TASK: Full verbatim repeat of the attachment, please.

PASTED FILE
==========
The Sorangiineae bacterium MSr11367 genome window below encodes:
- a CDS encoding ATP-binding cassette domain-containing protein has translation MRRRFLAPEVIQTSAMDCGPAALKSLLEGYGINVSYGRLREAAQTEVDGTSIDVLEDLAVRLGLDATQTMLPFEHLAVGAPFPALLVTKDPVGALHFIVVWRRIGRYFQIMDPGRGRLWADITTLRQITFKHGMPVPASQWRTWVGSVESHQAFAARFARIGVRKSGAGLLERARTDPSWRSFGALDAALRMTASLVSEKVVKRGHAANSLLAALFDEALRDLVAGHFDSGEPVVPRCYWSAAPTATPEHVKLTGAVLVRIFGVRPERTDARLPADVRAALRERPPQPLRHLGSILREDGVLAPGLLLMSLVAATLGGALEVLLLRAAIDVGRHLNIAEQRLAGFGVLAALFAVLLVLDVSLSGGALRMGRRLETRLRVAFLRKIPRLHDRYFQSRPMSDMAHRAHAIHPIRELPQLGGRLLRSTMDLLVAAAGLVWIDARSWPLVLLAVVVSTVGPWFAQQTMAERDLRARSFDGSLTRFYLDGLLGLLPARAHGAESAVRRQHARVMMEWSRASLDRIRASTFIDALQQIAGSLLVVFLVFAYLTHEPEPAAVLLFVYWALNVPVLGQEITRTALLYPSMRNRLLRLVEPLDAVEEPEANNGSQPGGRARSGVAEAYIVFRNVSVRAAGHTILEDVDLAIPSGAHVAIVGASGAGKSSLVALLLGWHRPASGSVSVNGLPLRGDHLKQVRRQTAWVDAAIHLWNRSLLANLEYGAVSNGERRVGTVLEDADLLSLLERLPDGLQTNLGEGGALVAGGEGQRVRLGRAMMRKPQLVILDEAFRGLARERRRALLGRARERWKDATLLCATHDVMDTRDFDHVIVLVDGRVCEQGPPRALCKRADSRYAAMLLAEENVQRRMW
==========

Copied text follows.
The Sorangiineae bacterium MSr11367 genome window below encodes:
- a CDS encoding ATP-binding cassette domain-containing protein has translation MRRRFLAPEVIQTSAMDCGPAALKSLLEGYGINVSYGRLREAAQTEVDGTSIDVLEDLAVRLGLDATQTMLPFEHLAVGAPFPALLVTKDPVGALHFIVVWRRIGRYFQIMDPGRGRLWADITTLRQITFKHGMPVPASQWRTWVGSVESHQAFAARFARIGVRKSGAGLLERARTDPSWRSFGALDAALRMTASLVSEKVVKRGHAANSLLAALFDEALRDLVAGHFDSGEPVVPRCYWSAAPTATPEHVKLTGAVLVRIFGVRPERTDARLPADVRAALRERPPQPLRHLGSILREDGVLAPGLLLMSLVAATLGGALEVLLLRAAIDVGRHLNIAEQRLAGFGVLAALFAVLLVLDVSLSGGALRMGRRLETRLRVAFLRKIPRLHDRYFQSRPMSDMAHRAHAIHPIRELPQLGGRLLRSTMDLLVAAAGLVWIDARSWPLVLLAVVVSTVGPWFAQQTMAERDLRARSFDGSLTRFYLDGLLGLLPARAHGAESAVRRQHARVMMEWSRASLDRIRASTFIDALQQIAGSLLVVFLVFAYLTHEPEPAAVLLFVYWALNVPVLGQEITRTALLYPSMRNRLLRLVEPLDAVEEPEANNGSQPGGRARSGVAEAYIVFRNVSVRAAGHTILEDVDLAIPSGAHVAIVGASGAGKSSLVALLLGWHRPASGSVSVNGLPLRGDHLKQVRRQTAWVDAAIHLWNRSLLANLEYGAVSNGERRVGTVLEDADLLSLLERLPDGLQTNLGEGGALVAGGEGQRVRLGRAMMRKPQLVILDEAFRGLARERRRALLGRARERWKDATLLCATHDVMDTRDFDHVIVLVDGRVCEQGPPRALCKRADSRYAAMLLAEENVQRRMW